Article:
Thursday, January 11, 2007

My Big Fat Hissy-Fit


[Note: I sat on this post for a day to cool down and think about it. The title has been changed three times and I also removed a few triple exclamation marks. I've downgraded my rant from a Category IV to a Category II.]

I am about to have a screaming banchee hissy-fit. Consider yourself warned. I've been blogging for almost nine months now and so far have never gone on a full-fledged, died-in-the-wool rant. I am about to make up for lost time.

The topic is an article on CNN that was just posted an hour ago. It's a story about a New England Journal of Medicine paper regarding mortality rates of prisoners who have just been released. I haven't seen the full article yet, but as reported it involved "26,270 men and 3,967 women released from Washington state prisons from mid-1999 through 2003". It doesn't say how the causes of death were confirmed, but the study found that newly released offenders were 3.5 times more likely to die within two weeks of release than an age, race and sex-based comparison group. The most common cause of death was overdose followed by cardiac disease, homicide and suicide.

To all of this I say: "No kidding! How much money did you spend figuring this out?" We knew twenty years ago that incarceration had some protective effect. In 1987 the Johns Hopkins School of Public Health looked at mortality rates among Maryland prisoners and found that age-matched prisoners actually lived longer than men out in free society. The CNN article also noted that the increase in post-release death rates were replicated in studies done in Europe and Australia.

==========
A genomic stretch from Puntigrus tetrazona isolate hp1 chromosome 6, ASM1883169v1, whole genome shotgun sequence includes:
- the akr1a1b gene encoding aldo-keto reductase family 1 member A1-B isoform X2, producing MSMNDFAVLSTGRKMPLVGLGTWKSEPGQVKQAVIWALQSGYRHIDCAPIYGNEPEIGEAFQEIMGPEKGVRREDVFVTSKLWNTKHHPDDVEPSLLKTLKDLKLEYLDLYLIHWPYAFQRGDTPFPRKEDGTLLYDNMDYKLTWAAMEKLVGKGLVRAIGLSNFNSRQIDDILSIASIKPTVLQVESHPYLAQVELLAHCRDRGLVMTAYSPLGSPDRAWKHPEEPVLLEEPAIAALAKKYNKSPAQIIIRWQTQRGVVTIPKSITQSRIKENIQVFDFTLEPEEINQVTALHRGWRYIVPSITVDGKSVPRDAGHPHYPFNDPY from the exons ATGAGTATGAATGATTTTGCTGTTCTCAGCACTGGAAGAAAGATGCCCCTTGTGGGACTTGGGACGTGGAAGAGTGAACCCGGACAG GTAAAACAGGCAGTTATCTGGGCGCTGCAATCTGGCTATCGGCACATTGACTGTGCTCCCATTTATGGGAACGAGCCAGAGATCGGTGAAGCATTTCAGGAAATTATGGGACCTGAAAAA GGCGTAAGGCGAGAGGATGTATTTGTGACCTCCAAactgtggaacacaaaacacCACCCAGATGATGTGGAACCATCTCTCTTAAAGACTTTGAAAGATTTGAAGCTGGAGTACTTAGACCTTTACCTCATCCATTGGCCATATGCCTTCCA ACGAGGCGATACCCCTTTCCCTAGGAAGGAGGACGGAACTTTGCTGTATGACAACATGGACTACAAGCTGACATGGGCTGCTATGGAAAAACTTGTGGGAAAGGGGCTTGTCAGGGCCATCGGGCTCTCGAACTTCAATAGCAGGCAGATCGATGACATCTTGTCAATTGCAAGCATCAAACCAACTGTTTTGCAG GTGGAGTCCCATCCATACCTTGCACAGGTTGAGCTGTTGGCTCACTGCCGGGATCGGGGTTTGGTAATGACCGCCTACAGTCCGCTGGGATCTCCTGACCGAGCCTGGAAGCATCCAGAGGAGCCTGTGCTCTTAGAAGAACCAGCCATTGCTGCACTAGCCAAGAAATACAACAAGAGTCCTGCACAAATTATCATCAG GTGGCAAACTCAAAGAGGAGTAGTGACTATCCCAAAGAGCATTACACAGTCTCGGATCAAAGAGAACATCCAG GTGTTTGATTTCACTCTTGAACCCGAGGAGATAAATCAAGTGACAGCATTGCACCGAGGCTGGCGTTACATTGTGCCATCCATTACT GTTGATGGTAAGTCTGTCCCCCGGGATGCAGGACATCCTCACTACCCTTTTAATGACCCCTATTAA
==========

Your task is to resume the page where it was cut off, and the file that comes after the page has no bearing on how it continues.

What am I ranting about? It's this except here:

Other experts said the results don't surprise them, because inmates have far more physical and mental health problems than other citizens, (and) often get inadequate treatment behind bars...
There ya go. It's obvious, isn't it? If they're locked up then by definition they are getting inadequate care. It's axiomatic. It's also a knee-jerk stereotype.

Excuse me? Didn't you just say that they die after they get out? Who do you think has been keeping them alive all those months? Are you about to suggest that every patient who dies after discharge from a hospital was obviously neglected while they were inpatient? What planet are you on?

The thing they aren't mentioning is that they have no way of knowing how long the offenders would have lived had they not been incarcerated. These people live dangerous, high risk lifestyles. They annoy other criminals and get murdered. They kill themselves. While they are incarcerated we generally manage to keep all of that from happening. I don't like reading about my patients in the newspaper when they turn up dead after release, but it happens. I really don't like it when people suggest it's because I didn't do a good enough job while they were inside.

The only useful thing about this article that I liked was the conclusion:

Rather than saddling emergency rooms (and taxpayers) with the cost of providing post-release health care, we need to find a model of continuing care for ex-offenders.

Amen. And when we get that accomplished we will have a model for the rest of free society. Ya gotta start somewhere.

Thanks. I feel better.
*********

Addendum: The print version of this story that came out later that day did not include that aggravating phrase. Instead, it concluded this:
Cause (of death) often is overdose of narcotics after forced clean years, study finds
In other words, they lose their tolerance for drugs when they're locked up and so they are more likely to die of accidental overdose when they relapse after release.